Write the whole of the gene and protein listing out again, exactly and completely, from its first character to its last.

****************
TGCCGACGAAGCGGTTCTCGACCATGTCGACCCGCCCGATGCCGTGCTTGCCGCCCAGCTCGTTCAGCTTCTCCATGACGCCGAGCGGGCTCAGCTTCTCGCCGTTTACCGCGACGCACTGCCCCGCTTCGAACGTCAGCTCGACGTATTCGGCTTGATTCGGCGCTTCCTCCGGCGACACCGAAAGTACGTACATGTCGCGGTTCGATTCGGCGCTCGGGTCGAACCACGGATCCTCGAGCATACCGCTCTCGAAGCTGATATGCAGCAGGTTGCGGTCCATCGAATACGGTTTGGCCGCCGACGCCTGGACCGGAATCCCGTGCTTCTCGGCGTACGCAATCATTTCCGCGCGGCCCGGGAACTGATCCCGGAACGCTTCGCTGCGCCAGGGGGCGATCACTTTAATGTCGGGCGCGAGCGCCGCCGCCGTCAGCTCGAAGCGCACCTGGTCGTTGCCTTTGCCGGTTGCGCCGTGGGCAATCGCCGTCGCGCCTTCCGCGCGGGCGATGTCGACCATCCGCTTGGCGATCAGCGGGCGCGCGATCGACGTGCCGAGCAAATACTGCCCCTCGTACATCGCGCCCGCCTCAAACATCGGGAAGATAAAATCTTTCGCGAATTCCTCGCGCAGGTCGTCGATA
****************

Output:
TGCCGACGAAGCGGTTCTCGACCATGTCGACCCGCCCGATGCCGTGCTTGCCGCCCAGCTCGTTCAGCTTCTCCATGACGCCGAGCGGGCTCAGCTTCTCGCCGTTTACCGCGACGCACTGCCCCGCTTCGAACGTCAGCTCGACGTATTCGGCTTGATTCGGCGCTTCCTCCGGCGACACCGAAAGTACGTACATGTCGCGGTTCGATTCGGCGCTCGGGTCGAACCACGGATCCTCGAGCATACCGCTCTCGAAGCTGATATGCAGCAGGTTGCGGTCCATCGAATACGGTTTGGCCGCCGACGCCTGGACCGGAATCCCGTGCTTCTCGGCGTACGCAATCATTTCCGCGCGGCCCGGGAACTGATCCCGGAACGCTTCGCTGCGCCAGGGGGCGATCACTTTAATGTCGGGCGCGAGCGCCGCCGCCGTCAGCTCGAAGCGCACCTGGTCGTTGCCTTTGCCGGTTGCGCCGTGGGCAATCGCCGTCGCGCCTTCCGCGCGGGCGATGTCGACCATCCGCTTGGCGATCAGCGGGCGCGCGATCGACGTGCCGAGCAAATACTGCCCCTCGTACATCGCGCCCGCCTCAAACATCGGGAAGATAAAATCTTTCGCGAATTCCTCGCGCAGGTCGTCGATA